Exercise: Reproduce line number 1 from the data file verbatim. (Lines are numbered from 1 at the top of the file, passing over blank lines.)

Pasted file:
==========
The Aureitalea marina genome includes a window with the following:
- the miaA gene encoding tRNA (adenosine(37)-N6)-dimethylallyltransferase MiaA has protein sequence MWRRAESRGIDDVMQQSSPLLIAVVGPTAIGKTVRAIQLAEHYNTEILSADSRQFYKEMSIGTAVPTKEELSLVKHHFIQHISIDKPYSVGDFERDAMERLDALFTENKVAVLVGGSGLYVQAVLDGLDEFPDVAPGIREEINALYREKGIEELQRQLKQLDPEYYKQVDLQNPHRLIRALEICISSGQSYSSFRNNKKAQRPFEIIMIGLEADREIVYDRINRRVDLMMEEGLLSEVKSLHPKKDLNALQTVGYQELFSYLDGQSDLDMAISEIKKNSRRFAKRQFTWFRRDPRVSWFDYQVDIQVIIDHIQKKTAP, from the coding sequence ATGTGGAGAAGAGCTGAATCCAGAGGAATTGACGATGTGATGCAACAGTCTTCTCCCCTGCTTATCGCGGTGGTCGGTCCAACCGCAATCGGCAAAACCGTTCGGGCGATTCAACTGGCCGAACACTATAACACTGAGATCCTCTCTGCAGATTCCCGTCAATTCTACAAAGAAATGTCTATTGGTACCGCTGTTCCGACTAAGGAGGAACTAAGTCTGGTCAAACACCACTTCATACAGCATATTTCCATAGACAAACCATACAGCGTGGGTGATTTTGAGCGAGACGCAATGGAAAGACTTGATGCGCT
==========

The Aureitalea marina genome includes a window with the following: